February 7 is a day set aside to observe National Black HIV/AIDS Awareness Day, a national mobilization effort designed to encourage African Americans across the nation to get tested and know their status.
Denario Cook and Jude Morea are two college students who decided to get tested for HIV.
Denario says, "We all should know our status and know where we stand on the situation, because if we're going to be out having sex we need to know if we're putting other people's life in danger, so I feel it's important. Everybody should know.”
Jude adds, "If you're going out there having sex you should know your status. I do feel a lot of people are scared and if they find out they have it, it's better to know than just going out there passing on the virus and making it worse.”
In fact, it has gotten worse. The Center for Disease Control states in 2003 African Americans accounted for 49 percent of the estimated AIDS cases diagnosed in the United States, and by the end of December 2003, more than 195,000 African Americans died from AIDS.
Community outreach organizers say those alarming statistics could be changed if people get tested. In fact, some tests can be done orally.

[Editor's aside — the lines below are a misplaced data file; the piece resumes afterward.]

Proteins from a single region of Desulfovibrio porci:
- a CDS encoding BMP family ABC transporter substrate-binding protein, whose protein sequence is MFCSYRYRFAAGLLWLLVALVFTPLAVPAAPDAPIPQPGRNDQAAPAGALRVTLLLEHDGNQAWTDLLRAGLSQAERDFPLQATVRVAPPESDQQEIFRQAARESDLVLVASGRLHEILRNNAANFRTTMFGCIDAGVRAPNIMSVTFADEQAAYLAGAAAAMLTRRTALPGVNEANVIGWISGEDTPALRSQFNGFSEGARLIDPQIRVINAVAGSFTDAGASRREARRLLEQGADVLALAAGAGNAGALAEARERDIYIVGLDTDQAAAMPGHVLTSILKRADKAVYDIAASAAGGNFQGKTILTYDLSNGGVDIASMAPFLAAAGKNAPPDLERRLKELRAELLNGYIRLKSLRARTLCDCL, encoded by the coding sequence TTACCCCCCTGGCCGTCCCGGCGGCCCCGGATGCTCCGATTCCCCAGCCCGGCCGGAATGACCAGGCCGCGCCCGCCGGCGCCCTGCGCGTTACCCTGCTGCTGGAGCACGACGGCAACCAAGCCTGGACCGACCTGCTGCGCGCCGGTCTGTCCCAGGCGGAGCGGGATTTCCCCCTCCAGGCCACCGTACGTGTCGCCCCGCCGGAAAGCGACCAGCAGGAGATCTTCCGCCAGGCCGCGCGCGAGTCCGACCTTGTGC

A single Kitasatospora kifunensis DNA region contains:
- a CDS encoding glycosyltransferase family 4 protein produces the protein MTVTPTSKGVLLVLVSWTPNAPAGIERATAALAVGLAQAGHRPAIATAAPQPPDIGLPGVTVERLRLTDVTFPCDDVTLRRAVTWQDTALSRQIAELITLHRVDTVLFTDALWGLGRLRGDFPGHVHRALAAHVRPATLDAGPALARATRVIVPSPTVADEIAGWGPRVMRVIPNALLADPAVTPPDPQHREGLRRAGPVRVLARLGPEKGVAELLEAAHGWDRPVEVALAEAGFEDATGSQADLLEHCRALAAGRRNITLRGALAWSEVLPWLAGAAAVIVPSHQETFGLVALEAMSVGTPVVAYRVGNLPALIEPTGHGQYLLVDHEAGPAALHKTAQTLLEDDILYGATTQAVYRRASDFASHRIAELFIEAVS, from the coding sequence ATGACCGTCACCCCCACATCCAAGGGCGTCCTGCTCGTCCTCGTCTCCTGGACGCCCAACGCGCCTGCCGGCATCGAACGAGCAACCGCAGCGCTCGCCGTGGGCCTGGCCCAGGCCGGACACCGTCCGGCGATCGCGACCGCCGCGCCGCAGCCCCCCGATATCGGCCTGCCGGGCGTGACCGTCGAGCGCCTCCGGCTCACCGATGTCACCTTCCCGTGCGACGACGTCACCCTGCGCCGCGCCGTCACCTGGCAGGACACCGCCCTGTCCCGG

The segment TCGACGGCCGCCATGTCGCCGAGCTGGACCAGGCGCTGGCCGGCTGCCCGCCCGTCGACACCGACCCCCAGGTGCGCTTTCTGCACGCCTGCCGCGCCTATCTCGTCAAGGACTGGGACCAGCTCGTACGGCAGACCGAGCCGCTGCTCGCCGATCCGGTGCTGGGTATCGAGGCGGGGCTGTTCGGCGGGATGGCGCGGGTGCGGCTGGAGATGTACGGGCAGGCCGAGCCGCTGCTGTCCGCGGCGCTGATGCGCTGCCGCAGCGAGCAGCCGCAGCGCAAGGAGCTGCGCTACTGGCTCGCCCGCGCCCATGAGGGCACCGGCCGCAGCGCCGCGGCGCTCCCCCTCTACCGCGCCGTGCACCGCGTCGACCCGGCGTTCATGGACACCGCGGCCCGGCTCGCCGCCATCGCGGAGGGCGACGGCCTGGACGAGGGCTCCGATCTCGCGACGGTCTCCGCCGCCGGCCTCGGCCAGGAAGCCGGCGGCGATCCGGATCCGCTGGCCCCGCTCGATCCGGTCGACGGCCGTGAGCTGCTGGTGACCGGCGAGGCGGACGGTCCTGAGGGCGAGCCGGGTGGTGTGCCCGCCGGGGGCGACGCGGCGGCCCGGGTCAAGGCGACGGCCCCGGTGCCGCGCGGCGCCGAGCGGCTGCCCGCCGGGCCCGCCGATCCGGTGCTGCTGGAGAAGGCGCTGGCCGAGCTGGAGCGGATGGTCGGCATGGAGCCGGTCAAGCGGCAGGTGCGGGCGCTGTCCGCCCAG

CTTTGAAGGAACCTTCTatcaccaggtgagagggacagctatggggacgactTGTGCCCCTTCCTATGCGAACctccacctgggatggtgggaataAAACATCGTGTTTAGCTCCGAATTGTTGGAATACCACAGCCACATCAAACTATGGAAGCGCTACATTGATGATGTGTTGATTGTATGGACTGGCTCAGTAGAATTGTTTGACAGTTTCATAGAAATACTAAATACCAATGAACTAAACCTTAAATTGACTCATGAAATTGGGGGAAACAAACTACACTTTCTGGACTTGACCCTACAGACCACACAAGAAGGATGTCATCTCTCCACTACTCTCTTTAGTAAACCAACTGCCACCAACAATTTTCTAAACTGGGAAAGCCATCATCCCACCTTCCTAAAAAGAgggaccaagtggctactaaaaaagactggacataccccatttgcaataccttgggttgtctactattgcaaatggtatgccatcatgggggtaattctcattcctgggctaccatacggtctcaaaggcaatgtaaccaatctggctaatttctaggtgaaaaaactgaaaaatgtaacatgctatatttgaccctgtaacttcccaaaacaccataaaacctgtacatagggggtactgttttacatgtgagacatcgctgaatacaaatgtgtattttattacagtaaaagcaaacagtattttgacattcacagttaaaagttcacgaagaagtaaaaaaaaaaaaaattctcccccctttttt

Manon Gant, Shisa Health Educator, says, "Them not having knowledge of HIV and contracting and using unprotected sex, and some people don't believe they can catch the disease and that's why it's going on in the black community."
It’s a community that has been devastated by this deadly disease that could be prevented with knowledge and protection.
Shisa Community Center in Tallahassee will conduct free confidential testing until 7 p.m. Monday night, and in Thomasville you can get free testing at First Missionary Baptist Church from 6:30 to 8:30 p.m.
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